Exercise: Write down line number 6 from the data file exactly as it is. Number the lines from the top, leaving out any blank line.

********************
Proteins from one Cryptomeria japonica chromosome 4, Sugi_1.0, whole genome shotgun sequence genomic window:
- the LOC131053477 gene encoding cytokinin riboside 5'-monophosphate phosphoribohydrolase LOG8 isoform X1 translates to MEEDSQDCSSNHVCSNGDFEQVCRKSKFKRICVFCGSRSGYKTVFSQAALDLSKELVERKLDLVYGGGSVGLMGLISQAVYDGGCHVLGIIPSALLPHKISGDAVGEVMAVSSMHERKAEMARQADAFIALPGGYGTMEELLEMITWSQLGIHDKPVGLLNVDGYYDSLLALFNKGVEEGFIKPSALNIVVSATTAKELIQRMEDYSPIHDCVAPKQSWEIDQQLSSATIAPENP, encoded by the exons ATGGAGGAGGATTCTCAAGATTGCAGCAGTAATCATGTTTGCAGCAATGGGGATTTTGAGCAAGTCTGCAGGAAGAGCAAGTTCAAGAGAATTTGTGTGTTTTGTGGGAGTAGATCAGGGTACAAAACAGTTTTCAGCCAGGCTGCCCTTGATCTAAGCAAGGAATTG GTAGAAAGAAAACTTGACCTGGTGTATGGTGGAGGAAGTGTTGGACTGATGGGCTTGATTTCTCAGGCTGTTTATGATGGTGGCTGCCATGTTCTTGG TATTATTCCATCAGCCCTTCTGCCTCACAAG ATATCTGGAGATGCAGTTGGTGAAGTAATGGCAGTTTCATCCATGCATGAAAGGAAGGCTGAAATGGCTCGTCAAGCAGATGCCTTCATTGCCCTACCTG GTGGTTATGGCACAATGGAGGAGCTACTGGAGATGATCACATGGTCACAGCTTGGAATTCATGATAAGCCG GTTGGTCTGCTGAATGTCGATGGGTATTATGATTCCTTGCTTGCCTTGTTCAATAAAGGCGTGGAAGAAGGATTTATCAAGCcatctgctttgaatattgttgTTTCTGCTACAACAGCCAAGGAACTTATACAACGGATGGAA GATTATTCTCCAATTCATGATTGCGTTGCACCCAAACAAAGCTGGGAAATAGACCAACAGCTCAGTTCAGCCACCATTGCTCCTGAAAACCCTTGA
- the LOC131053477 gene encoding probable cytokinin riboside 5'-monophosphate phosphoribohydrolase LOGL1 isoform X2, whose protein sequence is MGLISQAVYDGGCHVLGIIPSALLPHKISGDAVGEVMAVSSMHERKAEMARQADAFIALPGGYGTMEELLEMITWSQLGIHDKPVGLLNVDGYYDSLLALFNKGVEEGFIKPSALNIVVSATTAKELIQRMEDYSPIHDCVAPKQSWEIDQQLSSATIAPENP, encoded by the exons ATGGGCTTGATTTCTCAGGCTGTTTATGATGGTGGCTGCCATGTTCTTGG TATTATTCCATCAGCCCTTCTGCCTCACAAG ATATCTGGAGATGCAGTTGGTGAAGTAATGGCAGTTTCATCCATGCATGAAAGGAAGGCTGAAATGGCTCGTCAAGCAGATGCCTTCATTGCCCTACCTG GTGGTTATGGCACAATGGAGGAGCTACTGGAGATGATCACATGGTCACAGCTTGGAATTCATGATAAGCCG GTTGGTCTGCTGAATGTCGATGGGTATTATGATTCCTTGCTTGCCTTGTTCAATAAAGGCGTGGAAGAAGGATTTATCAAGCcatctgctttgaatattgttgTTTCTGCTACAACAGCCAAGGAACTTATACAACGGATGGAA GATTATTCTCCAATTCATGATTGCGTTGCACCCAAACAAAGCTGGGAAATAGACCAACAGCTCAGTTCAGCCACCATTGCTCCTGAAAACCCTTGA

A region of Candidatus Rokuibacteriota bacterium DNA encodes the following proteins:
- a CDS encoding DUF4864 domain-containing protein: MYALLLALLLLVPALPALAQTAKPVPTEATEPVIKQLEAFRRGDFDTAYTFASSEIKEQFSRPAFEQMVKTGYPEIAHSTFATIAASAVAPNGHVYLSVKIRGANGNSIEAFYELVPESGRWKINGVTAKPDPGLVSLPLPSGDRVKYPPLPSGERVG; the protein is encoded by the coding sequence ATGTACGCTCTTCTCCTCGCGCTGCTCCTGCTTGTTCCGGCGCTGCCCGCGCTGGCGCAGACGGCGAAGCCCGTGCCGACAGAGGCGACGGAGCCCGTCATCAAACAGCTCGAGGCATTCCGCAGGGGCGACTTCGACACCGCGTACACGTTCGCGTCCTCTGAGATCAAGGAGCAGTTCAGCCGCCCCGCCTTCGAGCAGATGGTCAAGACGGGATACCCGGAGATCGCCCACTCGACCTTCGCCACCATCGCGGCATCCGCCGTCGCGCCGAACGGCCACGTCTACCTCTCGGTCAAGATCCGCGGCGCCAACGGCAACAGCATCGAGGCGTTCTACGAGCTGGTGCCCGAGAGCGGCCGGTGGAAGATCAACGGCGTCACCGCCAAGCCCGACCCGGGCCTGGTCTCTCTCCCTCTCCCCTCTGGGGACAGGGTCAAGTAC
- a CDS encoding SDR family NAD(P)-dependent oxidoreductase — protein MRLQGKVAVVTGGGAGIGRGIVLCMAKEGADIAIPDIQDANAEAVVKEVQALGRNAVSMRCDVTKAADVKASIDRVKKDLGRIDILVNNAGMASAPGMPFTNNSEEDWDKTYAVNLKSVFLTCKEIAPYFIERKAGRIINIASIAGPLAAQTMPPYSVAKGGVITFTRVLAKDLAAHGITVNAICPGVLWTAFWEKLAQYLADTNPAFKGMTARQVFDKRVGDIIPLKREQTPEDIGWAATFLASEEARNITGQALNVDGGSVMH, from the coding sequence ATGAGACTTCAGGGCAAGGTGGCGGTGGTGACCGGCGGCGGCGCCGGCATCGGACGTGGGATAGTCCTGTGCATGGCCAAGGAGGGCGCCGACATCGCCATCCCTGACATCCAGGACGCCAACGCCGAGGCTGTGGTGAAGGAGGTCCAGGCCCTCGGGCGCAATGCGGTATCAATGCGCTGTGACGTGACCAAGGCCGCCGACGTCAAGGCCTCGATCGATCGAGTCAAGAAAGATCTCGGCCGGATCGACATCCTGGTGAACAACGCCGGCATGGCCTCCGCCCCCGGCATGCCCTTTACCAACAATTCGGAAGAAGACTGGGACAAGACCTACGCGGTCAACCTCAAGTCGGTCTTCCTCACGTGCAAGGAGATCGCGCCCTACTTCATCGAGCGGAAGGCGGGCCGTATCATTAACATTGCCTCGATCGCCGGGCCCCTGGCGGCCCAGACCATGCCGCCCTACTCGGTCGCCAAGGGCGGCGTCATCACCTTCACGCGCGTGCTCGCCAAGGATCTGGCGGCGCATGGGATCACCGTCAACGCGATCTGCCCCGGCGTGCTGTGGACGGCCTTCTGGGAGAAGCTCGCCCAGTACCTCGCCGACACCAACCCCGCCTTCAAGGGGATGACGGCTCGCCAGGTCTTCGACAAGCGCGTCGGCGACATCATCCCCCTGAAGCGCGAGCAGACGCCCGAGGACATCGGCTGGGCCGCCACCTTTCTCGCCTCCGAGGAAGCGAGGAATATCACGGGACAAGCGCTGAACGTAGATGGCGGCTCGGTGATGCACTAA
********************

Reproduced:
- a CDS encoding SDR family NAD(P)-dependent oxidoreductase — protein MRLQGKVAVVTGGGAGIGRGIVLCMAKEGADIAIPDIQDANAEAVVKEVQALGRNAVSMRCDVTKAADVKASIDRVKKDLGRIDILVNNAGMASAPGMPFTNNSEEDWDKTYAVNLKSVFLTCKEIAPYFIERKAGRIINIASIAGPLAAQTMPPYSVAKGGVITFTRVLAKDLAAHGITVNAICPGVLWTAFWEKLAQYLADTNPAFKGMTARQVFDKRVGDIIPLKREQTPEDIGWAATFLASEEARNITGQALNVDGGSVMH, from the coding sequence ATGAGACTTCAGGGCAAGGTGGCGGTGGTGACCGGCGGCGGCGCCGGCATCGGACGTGGGATAGTCCTGTGCATGGCCAAGGAGGGCGCCGACATCGCCATCCCTGACATCCAGGACGCCAACGCCGAGGCTGTGGTGAAGGAGGTCCAGGCCCTCGGGCGCAATGCGGTATCAATGCGCTGTGACGTGACCAAGGCCGCCGACGTCAAGGCCTCGATCGATCGAGTCAAGAAAGATCTCGGCCGGATCGACATCCTGGTGAACAACGCCGGCATGGCCTCCGCCCCCGGCATGCCCTTTACCAACAATTCGGAAGAAGACTGGGACAAGACCTACGCGGTCAACCTCAAGTCGGTCTTCCTCACGTGCAAGGAGATCGCGCCCTACTTCATCGAGCGGAAGGCGGGCCGTATCATTAACATTGCCTCGATCGCCGGGCCCCTGGCGGCCCAGACCATGCCGCCCTACTCGGTCGCCAAGGGCGGCGTCATCACCTTCACGCGCGTGCTCGCCAAGGATCTGGCGGCGCATGGGATCACCGTCAACGCGATCTGCCCCGGCGTGCTGTGGACGGCCTTCTGGGAGAAGCTCGCCCAGTACCTCGCCGACACCAACCCCGCCTTCAAGGGGATGACGGCTCGCCAGGTCTTCGACAAGCGCGTCGGCGACATCATCCCCCTGAAGCGCGAGCAGACGCCCGAGGACATCGGCTGGGCCGCCACCTTTCTCGCCTCCGAGGAAGCGAGGAATATCACGGGACAAGCGCTGAACGTAGATGGCGGCTCGGTGATGCACTAA